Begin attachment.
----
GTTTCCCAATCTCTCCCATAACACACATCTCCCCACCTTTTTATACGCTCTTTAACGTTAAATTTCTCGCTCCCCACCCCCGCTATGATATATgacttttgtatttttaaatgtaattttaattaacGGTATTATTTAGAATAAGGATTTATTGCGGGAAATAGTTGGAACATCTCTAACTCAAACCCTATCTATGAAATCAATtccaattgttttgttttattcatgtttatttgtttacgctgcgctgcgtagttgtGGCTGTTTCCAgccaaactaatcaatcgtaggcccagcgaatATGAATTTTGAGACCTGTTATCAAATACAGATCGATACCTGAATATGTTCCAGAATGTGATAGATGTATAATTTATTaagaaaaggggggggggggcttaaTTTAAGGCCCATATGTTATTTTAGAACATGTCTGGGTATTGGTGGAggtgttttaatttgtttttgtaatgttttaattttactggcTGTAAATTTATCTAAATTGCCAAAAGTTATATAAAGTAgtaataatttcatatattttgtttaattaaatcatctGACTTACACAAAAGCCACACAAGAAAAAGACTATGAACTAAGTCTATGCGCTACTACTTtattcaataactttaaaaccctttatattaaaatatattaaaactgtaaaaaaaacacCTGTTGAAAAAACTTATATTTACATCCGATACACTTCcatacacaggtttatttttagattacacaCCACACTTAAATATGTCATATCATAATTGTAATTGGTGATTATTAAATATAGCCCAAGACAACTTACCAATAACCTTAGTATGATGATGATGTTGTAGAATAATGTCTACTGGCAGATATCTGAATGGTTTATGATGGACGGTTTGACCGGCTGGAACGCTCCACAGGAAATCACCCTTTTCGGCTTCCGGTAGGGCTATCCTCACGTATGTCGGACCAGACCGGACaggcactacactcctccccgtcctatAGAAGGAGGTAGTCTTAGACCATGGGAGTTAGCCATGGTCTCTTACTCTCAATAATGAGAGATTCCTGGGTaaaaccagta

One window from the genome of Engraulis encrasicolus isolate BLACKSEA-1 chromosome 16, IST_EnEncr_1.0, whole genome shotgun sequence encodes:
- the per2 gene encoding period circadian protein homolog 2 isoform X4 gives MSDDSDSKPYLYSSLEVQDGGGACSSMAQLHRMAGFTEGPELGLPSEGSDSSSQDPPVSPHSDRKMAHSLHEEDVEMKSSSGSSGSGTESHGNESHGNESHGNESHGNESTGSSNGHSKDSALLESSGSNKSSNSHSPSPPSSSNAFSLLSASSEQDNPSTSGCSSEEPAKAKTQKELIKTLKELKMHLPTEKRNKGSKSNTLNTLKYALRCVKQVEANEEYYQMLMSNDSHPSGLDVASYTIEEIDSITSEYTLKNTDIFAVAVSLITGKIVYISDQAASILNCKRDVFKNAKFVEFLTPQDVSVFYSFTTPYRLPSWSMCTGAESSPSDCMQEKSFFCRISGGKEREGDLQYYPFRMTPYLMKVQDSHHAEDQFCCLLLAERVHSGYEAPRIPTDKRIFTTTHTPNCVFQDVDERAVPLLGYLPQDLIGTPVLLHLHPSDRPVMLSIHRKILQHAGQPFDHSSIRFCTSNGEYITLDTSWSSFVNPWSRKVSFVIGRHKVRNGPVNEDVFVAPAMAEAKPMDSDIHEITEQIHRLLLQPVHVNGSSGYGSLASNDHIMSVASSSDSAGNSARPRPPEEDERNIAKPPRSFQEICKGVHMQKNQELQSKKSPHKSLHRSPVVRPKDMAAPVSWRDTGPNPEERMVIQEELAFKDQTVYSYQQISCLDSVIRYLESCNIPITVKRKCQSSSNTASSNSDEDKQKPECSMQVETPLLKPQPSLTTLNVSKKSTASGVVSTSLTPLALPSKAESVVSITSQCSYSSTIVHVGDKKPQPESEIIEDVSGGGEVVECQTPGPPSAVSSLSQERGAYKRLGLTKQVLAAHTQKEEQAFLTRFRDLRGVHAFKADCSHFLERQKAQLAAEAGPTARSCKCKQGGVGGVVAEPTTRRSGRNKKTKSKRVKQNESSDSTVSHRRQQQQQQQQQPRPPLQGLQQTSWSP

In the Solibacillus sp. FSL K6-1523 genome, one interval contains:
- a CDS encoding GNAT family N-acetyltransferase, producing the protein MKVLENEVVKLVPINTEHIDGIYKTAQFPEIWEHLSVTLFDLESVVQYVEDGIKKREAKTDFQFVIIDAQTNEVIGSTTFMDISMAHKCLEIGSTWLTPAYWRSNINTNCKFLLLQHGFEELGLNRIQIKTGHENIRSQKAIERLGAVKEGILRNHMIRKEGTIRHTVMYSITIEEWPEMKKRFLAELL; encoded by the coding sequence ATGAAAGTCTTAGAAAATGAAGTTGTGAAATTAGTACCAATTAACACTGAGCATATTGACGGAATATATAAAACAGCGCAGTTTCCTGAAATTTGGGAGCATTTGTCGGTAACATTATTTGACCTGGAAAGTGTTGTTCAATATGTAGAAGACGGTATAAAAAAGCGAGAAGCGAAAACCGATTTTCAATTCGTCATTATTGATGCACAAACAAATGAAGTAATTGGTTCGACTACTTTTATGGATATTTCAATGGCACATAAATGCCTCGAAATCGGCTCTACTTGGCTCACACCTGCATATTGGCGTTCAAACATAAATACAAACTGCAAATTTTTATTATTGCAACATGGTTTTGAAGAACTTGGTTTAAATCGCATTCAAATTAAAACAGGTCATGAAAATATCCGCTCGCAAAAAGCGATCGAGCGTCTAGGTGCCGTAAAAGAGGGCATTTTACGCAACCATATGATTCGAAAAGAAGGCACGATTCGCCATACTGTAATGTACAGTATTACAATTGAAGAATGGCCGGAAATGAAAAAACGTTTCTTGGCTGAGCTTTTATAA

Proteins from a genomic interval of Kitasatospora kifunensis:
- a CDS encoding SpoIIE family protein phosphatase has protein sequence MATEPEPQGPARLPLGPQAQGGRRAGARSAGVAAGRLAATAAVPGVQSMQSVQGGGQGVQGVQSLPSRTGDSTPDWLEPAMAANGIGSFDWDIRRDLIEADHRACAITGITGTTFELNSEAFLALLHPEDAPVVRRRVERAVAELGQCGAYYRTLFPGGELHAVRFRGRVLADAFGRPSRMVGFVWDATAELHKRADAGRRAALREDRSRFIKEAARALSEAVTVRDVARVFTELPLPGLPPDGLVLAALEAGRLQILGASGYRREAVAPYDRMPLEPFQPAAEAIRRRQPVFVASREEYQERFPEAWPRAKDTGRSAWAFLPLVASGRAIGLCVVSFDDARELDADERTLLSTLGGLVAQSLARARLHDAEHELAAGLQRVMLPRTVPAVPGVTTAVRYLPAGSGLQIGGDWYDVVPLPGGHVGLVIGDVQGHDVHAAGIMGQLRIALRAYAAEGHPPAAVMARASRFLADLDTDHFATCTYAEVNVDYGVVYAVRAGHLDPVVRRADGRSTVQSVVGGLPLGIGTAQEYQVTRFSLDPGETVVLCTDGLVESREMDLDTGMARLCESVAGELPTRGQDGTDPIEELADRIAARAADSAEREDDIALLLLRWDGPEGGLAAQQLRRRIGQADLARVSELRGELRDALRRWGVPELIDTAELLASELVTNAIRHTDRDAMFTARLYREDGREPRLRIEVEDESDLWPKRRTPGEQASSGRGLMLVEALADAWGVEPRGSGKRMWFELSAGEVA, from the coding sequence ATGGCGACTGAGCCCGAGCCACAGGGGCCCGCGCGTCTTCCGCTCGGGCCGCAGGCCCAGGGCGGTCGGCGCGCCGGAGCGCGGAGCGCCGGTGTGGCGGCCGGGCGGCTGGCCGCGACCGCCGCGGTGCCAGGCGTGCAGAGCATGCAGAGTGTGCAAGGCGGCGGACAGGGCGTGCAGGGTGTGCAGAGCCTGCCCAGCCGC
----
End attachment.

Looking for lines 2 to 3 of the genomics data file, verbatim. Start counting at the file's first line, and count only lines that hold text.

One window from the genome of Engraulis encrasicolus isolate BLACKSEA-1 chromosome 16, IST_EnEncr_1.0, whole genome shotgun sequence encodes:
- the per2 gene encoding period circadian protein homolog 2 isoform X4 gives MSDDSDSKPYLYSSLEVQDGGGACSSMAQLHRMAGFTEGPELGLPSEGSDSSSQDPPVSPHSDRKMAHSLHEEDVEMKSSSGSSGSGTESHGNESHGNESHGNESHGNESTGSSNGHSKDSALLESSGSNKSSNSHSPSPPSSSNAFSLLSASSEQDNPSTSGCSSEEPAKAKTQKELIKTLKELKMHLPTEKRNKGSKSNTLNTLKYALRCVKQVEANEEYYQMLMSNDSHPSGLDVASYTIEEIDSITSEYTLKNTDIFAVAVSLITGKIVYISDQAASILNCKRDVFKNAKFVEFLTPQDVSVFYSFTTPYRLPSWSMCTGAESSPSDCMQEKSFFCRISGGKEREGDLQYYPFRMTPYLMKVQDSHHAEDQFCCLLLAERVHSGYEAPRIPTDKRIFTTTHTPNCVFQDVDERAVPLLGYLPQDLIGTPVLLHLHPSDRPVMLSIHRKILQHAGQPFDHSSIRFCTSNGEYITLDTSWSSFVNPWSRKVSFVIGRHKVRNGPVNEDVFVAPAMAEAKPMDSDIHEITEQIHRLLLQPVHVNGSSGYGSLASNDHIMSVASSSDSAGNSARPRPPEEDERNIAKPPRSFQEICKGVHMQKNQELQSKKSPHKSLHRSPVVRPKDMAAPVSWRDTGPNPEERMVIQEELAFKDQTVYSYQQISCLDSVIRYLESCNIPITVKRKCQSSSNTASSNSDEDKQKPECSMQVETPLLKPQPSLTTLNVSKKSTASGVVSTSLTPLALPSKAESVVSITSQCSYSSTIVHVGDKKPQPESEIIEDVSGGGEVVECQTPGPPSAVSSLSQERGAYKRLGLTKQVLAAHTQKEEQAFLTRFRDLRGVHAFKADCSHFLERQKAQLAAEAGPTARSCKCKQGGVGGVVAEPTTRRSGRNKKTKSKRVKQNESSDSTVSHRRQQQQQQQQQPRPPLQGLQQTSWSP